Below an email received from Dylan Haskins today -
Thanks for getting in touch, and sorry for the delay in getting back to you on this issue. I’ve been trying to get to all of my emails and questions from constituents as swiftly as possible, but it hasn’t always been easy to get back to people straight away. Also, I wanted to make sure I had done my research on this issue before responding to you and others who have got in touch about St Luke’s. I was also very interested to hear the opinions voiced at the Rathmines Initiative meeting as well.
I’ve read up a lot on St Luke’s in the past few weeks, and I think there can be only one conclusion to all the evidence that I’ve seen. Patients, their families and staff alike value the service St Luke’s provide. It has a reputation as a top class centre for cancer care and treatment.
In many ways, I understand the logic in amalgamating cancer care into centres of excellence in larger hospitals, but I do not understand the logic in shutting down a centre that is operating extremely well and with which there do not seem to be problems with in standards of care as there are in other facilities around the country whose services will be transferred to other locations.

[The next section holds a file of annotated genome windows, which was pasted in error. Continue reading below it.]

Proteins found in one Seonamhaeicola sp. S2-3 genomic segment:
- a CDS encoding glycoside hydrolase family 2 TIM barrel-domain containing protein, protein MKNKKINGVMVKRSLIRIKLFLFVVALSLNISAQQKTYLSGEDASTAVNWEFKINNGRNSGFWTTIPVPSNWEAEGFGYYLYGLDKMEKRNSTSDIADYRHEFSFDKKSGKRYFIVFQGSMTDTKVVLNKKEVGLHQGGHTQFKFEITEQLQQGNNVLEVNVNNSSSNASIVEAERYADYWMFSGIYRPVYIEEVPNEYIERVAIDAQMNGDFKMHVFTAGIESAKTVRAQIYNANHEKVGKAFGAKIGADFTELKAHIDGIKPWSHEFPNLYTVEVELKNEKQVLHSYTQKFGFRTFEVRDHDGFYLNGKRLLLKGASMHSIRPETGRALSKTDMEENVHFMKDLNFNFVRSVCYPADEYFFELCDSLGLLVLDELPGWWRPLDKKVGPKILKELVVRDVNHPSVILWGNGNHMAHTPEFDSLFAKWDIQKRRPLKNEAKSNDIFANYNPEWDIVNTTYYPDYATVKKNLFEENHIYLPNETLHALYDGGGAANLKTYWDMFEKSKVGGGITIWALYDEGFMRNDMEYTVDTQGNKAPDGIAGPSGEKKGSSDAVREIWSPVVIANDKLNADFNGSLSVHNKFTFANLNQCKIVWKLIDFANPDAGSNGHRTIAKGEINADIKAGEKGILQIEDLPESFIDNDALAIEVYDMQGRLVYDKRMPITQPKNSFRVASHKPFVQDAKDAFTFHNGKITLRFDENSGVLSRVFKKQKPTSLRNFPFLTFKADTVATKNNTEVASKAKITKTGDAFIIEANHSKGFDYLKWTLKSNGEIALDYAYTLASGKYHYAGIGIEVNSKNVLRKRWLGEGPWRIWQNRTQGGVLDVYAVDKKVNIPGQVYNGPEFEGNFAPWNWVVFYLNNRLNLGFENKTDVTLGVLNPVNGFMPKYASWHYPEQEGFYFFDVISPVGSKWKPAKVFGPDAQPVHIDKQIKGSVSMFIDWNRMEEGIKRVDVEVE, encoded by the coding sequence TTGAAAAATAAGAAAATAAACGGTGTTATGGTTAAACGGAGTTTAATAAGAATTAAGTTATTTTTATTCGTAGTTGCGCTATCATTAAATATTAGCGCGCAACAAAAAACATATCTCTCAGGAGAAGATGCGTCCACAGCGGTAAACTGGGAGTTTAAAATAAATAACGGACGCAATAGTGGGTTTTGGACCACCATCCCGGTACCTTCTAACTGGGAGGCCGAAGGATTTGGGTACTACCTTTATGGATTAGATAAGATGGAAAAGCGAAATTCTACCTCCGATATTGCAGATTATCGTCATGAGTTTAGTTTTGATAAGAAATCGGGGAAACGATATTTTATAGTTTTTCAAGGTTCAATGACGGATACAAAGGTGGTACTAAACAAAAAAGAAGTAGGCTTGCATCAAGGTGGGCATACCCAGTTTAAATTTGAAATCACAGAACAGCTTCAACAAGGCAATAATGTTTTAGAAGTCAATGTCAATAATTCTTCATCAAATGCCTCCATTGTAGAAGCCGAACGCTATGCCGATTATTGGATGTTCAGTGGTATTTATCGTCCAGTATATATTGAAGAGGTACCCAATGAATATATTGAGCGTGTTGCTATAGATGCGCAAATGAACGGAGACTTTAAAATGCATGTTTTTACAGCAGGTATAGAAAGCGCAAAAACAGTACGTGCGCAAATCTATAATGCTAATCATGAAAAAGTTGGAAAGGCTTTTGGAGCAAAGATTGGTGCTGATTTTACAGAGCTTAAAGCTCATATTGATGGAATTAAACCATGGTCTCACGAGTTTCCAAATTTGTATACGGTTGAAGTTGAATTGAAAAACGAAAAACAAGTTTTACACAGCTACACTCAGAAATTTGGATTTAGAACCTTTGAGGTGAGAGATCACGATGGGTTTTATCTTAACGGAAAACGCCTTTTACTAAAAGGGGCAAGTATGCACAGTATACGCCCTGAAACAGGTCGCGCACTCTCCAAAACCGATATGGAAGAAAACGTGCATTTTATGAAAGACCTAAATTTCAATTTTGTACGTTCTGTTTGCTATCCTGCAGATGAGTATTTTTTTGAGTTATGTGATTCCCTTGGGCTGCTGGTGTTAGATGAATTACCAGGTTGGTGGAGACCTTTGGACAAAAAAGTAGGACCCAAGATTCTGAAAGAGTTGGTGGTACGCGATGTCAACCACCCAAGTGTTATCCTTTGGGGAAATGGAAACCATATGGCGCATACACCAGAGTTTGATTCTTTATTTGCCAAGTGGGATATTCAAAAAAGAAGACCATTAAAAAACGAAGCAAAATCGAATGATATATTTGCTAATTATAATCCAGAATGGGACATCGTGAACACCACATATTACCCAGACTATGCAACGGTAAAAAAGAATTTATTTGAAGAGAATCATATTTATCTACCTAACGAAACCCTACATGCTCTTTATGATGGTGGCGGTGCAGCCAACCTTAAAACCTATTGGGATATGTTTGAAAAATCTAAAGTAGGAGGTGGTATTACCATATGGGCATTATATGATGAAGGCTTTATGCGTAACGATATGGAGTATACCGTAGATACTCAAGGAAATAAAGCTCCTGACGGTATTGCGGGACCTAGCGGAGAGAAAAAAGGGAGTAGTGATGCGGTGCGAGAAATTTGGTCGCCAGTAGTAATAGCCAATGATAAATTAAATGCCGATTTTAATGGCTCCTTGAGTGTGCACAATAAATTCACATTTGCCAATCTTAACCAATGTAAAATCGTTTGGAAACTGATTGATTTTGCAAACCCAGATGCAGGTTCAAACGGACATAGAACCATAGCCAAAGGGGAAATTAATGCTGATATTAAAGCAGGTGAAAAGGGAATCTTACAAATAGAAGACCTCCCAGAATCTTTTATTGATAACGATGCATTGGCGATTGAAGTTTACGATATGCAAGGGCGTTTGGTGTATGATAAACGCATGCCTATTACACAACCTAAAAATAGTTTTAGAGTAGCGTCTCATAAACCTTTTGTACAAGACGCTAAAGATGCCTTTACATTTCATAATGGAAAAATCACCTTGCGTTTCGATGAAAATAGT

I don’t see why St Luke’s Hospital should be closed, and I don’t understand why the HSE can’t allow it to continue to operate in conjunction with cancer centres in St James’ and Beaumont. In fact, as far as I can see, these prospective centres could probably learn a lot from St Luke’s, the quality of care it provides, the holistic and calming surroundings that are unique to it, and the relationship it has with the community, with patients and with their families. In these times of economic hardship, we need to use what we have, and that does not just go for St Luke’s, but for every service operating successfully throughout the constituency, the city and the country.
The fact that the HSE, Mary Harney as Minister for Health, local TDs and the government itself did not acknowledge sufficiently the 150,000 signatures gathered in support of saving this fine hospital is nothing short of an affront. I will endeavour to highlight this issue, not just in relation to St Luke’s but in the nonsensical approach to many issues like it in Ireland.
Bureaucracy should never supersede common sense, and the needs of the public, especially those who are most vulnerable, should never be auctioned off by a report or an initiative that goes against the will of the people.